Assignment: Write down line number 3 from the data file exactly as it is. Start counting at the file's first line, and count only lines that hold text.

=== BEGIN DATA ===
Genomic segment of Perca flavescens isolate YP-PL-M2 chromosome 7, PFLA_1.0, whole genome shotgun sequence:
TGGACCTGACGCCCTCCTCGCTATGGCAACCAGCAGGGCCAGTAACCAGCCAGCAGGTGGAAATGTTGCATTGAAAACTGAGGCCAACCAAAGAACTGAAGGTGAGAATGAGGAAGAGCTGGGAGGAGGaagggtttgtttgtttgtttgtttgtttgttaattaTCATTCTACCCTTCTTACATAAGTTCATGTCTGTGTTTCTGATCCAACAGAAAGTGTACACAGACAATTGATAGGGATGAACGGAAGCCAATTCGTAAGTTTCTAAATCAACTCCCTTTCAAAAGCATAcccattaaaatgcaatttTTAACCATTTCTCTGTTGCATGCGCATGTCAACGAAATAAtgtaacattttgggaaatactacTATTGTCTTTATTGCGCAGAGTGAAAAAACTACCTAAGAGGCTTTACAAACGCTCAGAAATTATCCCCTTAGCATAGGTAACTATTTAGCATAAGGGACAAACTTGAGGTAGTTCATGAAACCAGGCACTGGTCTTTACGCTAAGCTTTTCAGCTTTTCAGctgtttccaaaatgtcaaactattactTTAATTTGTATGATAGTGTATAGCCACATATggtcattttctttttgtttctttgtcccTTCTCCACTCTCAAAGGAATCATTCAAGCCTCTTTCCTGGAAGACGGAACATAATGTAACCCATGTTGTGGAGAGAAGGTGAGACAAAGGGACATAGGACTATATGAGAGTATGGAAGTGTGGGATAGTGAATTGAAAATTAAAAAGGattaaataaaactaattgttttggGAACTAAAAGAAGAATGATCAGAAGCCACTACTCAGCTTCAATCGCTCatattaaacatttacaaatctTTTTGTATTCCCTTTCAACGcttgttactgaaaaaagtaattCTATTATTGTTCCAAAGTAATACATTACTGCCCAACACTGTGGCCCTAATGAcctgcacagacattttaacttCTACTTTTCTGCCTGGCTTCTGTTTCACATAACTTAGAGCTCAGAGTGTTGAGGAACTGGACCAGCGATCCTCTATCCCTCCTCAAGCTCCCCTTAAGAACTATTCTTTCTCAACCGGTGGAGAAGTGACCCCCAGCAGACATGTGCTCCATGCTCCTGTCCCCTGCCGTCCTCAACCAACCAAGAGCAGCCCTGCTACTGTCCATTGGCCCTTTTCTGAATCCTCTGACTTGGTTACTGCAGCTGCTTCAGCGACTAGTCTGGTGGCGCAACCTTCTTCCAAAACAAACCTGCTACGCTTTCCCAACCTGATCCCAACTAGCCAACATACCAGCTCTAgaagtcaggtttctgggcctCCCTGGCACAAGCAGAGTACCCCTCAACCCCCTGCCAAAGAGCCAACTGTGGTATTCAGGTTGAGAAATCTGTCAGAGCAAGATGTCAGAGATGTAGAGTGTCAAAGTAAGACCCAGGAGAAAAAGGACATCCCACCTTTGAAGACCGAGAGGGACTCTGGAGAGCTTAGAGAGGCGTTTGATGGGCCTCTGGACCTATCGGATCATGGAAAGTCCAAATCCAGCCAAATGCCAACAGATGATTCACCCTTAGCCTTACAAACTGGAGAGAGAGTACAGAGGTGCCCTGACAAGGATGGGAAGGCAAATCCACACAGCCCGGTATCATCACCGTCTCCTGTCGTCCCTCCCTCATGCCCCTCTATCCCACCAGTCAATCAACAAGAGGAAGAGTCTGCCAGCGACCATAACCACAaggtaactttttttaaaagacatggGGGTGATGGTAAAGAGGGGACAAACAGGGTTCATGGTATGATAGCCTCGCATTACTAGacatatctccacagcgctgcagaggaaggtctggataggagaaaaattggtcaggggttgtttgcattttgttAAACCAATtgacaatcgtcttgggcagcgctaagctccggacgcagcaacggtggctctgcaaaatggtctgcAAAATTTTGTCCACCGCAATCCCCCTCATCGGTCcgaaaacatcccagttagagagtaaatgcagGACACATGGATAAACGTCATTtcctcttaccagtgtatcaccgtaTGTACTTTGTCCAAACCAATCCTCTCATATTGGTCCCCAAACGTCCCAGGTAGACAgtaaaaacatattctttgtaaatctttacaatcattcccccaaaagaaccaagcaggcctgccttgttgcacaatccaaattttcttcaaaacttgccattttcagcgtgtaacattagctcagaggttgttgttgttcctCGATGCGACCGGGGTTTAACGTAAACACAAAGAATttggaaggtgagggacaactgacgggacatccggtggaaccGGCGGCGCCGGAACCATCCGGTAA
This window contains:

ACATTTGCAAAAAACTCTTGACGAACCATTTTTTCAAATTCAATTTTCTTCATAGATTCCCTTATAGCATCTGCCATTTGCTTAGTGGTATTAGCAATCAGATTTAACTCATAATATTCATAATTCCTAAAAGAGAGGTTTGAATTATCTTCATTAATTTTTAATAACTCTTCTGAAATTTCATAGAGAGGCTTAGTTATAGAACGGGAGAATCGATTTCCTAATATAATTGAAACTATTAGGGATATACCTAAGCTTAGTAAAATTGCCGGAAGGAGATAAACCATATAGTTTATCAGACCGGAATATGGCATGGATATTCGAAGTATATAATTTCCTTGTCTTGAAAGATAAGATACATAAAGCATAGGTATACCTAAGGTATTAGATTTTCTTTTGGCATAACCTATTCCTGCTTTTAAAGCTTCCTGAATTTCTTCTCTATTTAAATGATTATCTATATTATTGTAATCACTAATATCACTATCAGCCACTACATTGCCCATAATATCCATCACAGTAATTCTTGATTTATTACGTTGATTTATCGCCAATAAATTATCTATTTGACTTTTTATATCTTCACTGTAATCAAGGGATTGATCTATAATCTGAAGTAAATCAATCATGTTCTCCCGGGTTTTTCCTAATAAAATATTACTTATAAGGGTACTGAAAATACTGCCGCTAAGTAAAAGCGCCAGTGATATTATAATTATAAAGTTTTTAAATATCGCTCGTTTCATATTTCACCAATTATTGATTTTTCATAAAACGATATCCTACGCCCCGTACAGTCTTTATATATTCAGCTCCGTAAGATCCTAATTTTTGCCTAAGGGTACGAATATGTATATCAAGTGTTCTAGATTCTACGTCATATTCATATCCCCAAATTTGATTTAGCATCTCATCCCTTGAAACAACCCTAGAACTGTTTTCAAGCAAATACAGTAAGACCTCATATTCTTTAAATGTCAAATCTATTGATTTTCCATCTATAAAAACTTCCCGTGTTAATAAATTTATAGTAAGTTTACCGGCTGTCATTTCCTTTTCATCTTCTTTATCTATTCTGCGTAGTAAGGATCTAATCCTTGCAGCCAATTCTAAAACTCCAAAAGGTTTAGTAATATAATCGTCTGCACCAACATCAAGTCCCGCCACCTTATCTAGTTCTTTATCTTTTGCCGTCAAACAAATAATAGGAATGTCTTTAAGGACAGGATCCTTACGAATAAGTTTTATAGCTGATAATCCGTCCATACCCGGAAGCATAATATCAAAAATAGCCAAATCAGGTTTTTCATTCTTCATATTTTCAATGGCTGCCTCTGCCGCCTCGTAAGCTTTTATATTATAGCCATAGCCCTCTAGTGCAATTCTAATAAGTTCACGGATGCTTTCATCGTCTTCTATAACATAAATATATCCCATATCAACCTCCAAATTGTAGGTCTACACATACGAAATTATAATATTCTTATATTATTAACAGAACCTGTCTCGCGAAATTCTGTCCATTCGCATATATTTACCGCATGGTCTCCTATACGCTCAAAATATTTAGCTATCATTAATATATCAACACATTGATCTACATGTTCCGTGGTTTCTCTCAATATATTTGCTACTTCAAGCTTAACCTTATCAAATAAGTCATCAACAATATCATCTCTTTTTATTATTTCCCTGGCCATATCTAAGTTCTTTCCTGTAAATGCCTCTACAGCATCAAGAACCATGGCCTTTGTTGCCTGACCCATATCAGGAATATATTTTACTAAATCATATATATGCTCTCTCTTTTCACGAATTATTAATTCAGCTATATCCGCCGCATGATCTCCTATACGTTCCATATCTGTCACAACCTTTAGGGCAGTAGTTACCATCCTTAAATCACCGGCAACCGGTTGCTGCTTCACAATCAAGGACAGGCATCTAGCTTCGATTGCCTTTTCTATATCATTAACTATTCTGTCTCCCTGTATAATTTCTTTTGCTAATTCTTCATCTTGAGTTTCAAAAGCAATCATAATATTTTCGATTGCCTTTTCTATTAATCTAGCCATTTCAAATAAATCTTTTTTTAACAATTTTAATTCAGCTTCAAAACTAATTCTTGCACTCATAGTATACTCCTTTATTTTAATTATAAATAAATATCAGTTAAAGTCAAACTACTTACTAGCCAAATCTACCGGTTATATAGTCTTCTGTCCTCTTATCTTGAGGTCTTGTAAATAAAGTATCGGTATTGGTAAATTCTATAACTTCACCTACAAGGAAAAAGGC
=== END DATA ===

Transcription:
This window contains: